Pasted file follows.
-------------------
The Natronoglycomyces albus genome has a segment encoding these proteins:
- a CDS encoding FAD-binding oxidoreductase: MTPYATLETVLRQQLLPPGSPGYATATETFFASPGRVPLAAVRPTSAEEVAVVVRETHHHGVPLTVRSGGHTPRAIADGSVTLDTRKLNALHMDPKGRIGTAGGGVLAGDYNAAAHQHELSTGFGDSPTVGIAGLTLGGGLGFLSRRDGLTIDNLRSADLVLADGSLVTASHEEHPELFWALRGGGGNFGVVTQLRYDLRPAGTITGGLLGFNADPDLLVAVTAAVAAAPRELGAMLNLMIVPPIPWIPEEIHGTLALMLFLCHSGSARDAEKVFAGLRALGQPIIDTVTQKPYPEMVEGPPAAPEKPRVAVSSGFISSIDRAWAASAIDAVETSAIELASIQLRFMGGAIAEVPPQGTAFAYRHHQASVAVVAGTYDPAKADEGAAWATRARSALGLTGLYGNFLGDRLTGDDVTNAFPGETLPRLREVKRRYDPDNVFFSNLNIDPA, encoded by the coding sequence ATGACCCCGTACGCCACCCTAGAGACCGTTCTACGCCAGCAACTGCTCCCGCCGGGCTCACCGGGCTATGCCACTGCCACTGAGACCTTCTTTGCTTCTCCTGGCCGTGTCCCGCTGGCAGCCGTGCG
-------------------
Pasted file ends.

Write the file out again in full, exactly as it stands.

The Natronoglycomyces albus genome has a segment encoding these proteins:
- a CDS encoding FAD-binding oxidoreductase: MTPYATLETVLRQQLLPPGSPGYATATETFFASPGRVPLAAVRPTSAEEVAVVVRETHHHGVPLTVRSGGHTPRAIADGSVTLDTRKLNALHMDPKGRIGTAGGGVLAGDYNAAAHQHELSTGFGDSPTVGIAGLTLGGGLGFLSRRDGLTIDNLRSADLVLADGSLVTASHEEHPELFWALRGGGGNFGVVTQLRYDLRPAGTITGGLLGFNADPDLLVAVTAAVAAAPRELGAMLNLMIVPPIPWIPEEIHGTLALMLFLCHSGSARDAEKVFAGLRALGQPIIDTVTQKPYPEMVEGPPAAPEKPRVAVSSGFISSIDRAWAASAIDAVETSAIELASIQLRFMGGAIAEVPPQGTAFAYRHHQASVAVVAGTYDPAKADEGAAWATRARSALGLTGLYGNFLGDRLTGDDVTNAFPGETLPRLREVKRRYDPDNVFFSNLNIDPA, encoded by the coding sequence ATGACCCCGTACGCCACCCTAGAGACCGTTCTACGCCAGCAACTGCTCCCGCCGGGCTCACCGGGCTATGCCACTGCCACTGAGACCTTCTTTGCTTCTCCTGGCCGTGTCCCGCTGGCAGCCGTGCG